With each new project, director Alexandre Aja (Horns, The Hills Have Eyes, Piranha 3D, High Tension) continues to push his creative limits as one of the most dynamic filmmakers in the industry. His latest project, “The 9th Life of Louis Drax,” is no exception to the rule. Based on the best-selling novel by Liz Jensen, with a script by Max Minghella, the film centers around the world of one very unlucky little boy. After surviving eight near-death accidents throughout his unlucky life, Louis Drax [Aiden Longworth] plunges off a steep cliff on his ninth birthday. While police investigate the cause of Louis’ near-fatal fall and the whereabouts of his violent father Peter [Aaron Paul], acclaimed neurologist Dr. Allan Pascal [Jamie Dornan] uses unorthodox techniques to try to tap into the boy’s unconscious mind and reveal the truth about the events that led to his condition. But as he’s drawn deeper and deeper into the mystery of Louis’ seeming ability to cheat death, the doctor finds himself falling for Louis’ mother, Natalie [Sarah Gadon]. As new clues emerge in the case, a shocking revelation changes the fates of Louis Drax and everyone around him. Jason Price of Icon Vs. Icon recently caught up with Alexandre Aja to discuss his approach to the filmmaking process, the challenges involved in bringing the world of “Louis Drax” to the screen and where he sees himself headed in the future.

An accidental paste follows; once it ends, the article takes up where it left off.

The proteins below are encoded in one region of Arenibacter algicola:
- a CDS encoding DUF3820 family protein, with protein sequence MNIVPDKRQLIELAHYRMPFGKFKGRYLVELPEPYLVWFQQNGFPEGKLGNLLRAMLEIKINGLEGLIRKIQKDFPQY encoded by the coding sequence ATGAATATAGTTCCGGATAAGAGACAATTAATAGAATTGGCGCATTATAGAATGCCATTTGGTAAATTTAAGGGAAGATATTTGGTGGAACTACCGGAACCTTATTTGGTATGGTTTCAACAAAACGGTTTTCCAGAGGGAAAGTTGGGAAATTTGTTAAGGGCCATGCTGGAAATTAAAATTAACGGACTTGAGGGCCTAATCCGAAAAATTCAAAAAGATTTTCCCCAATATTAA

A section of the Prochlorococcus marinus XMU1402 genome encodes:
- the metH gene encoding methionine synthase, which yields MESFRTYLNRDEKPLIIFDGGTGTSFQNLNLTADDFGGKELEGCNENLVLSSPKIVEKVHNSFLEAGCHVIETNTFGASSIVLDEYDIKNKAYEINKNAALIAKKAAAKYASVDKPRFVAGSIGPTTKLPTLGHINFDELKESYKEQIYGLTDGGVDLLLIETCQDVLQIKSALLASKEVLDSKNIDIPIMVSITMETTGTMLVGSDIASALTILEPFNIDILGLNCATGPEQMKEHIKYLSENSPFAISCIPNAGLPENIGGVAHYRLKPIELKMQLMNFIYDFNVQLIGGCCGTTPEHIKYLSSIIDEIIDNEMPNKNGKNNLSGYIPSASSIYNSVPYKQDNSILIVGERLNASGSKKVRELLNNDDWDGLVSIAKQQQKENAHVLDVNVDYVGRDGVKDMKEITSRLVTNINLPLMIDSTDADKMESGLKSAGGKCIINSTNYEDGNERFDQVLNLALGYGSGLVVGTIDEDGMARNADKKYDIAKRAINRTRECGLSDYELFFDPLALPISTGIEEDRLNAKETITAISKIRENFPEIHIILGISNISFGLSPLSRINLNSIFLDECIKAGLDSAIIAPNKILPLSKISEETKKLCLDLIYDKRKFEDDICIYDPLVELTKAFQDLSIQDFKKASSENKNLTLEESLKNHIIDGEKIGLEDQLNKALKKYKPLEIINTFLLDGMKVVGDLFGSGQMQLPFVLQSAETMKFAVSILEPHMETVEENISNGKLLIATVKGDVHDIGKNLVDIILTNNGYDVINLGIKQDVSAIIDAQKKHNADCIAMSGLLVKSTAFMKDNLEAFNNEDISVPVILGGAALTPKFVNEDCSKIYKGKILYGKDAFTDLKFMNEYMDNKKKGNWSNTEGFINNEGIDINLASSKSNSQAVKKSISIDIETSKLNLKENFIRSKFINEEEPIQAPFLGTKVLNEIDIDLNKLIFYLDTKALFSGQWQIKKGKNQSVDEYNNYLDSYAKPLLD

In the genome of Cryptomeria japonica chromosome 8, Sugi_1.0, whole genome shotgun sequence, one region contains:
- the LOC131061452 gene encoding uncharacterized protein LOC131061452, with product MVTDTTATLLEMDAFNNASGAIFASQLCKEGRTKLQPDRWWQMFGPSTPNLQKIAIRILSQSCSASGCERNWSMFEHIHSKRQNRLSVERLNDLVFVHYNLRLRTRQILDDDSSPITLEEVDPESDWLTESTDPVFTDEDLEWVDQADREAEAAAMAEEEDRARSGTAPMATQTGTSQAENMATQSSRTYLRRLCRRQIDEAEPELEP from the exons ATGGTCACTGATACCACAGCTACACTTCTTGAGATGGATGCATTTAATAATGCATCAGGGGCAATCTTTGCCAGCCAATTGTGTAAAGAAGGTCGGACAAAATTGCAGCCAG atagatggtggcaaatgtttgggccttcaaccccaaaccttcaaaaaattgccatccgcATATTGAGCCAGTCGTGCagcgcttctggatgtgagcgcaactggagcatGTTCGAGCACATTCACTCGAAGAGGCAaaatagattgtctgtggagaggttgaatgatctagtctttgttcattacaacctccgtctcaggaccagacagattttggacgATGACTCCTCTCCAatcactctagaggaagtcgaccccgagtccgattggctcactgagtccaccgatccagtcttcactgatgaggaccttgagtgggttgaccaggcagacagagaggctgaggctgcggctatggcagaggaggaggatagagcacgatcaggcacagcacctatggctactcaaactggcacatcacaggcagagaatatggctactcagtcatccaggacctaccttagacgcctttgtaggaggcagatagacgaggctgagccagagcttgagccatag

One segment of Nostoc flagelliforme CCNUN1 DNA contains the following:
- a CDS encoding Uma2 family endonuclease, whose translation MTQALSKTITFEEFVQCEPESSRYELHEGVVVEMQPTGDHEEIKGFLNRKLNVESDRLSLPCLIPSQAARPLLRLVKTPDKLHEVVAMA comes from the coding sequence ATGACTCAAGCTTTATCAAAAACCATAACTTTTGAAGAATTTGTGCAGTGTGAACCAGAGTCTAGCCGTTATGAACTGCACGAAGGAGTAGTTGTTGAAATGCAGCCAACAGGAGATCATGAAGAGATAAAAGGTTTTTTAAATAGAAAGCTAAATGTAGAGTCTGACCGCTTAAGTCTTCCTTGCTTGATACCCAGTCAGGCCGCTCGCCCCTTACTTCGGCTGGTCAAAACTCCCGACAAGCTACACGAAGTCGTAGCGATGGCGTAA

We became familiar with your work over the years and each new project takes you in new directions. What went into finding your creative voice early on as an artist?